udosuk wrote:Make sure you read this very thread carefully too, starting from p.1.

No problem, it is a ONE page thread

But it is an old one. Meantime, I red a very nice probe excluding "Unicity use".

I am not sure I covered all the field, but, regarding symmetry

. 90° rotationnal symmetry => 180° rotationnal symmetry.

. I do not foresee a possibility to have a=>b and b=>c in symmetries with fix cells if a,b,c are different.

In all identified cases a<=>b is compulsory.

. Mauricio gives an example of double diagonal symmetry, this is for me identical to 180° rotationnal symmetry. The findings shown rely on constraints of other given. Only the central assignement comes out of the symmetry property.

The door is still open for other examples, but I doubt.

In total, after the wise remark of eleven, 2 possibilities are still there for me:

.180° rotationnal symmetry => r5C5 center of the symmetry

.diagonal symmetry.

udosuk wrote:http://forum.enjoysudoku.com/viewtopic.php?t=6459

It might help a bit, but mind you, in that thread (Glyn's riddle) the situation is very different, as the puzzle on offer doesn't have symmetry in the strict sense, but we can just work out from Glyn's cryptic hints how some of the cell values in the solution grid display partial symmetry.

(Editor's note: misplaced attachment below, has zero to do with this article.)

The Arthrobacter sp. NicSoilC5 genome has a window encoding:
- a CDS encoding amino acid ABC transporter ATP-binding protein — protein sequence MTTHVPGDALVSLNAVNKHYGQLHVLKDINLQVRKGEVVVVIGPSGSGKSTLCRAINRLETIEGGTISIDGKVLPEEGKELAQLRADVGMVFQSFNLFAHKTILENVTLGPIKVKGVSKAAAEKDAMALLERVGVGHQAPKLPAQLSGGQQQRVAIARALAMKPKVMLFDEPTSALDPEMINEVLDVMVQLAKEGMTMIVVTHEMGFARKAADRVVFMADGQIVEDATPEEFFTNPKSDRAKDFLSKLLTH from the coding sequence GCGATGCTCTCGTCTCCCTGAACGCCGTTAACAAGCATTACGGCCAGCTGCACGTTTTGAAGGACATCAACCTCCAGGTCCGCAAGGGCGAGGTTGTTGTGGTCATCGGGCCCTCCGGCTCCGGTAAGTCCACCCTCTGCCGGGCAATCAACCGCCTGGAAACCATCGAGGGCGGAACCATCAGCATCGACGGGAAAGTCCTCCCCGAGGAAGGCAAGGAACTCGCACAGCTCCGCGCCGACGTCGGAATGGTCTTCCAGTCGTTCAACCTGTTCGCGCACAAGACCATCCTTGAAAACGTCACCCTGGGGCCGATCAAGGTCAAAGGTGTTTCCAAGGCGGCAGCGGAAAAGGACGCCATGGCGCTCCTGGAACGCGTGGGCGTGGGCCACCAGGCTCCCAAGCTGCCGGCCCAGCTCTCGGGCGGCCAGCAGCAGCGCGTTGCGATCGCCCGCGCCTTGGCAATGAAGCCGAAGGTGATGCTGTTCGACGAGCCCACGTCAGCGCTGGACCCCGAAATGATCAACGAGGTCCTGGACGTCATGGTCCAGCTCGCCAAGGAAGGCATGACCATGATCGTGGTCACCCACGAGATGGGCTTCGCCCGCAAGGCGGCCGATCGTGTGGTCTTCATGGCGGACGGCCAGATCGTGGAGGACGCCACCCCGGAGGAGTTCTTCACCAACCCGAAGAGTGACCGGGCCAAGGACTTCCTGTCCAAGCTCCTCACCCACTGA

I came t the same conclusion after a new carefull reading. As a matter of fact, I lost interest in that thread.

udosuk wrote:champagne wrote:The most difficult is to recover the symmetry in a scrambled puzzle.

Well, it's certainly a skill that needs a lot of practice, and an exceptional observation power.

I never said I did not covered that topic. Not so difficult for a computer, just needing more code.

At the end, pending interesting question remain:

Have you other examples of symmetry not covered in the previous step (including morphing of the puzzle), and what are you doing out of them.

champagne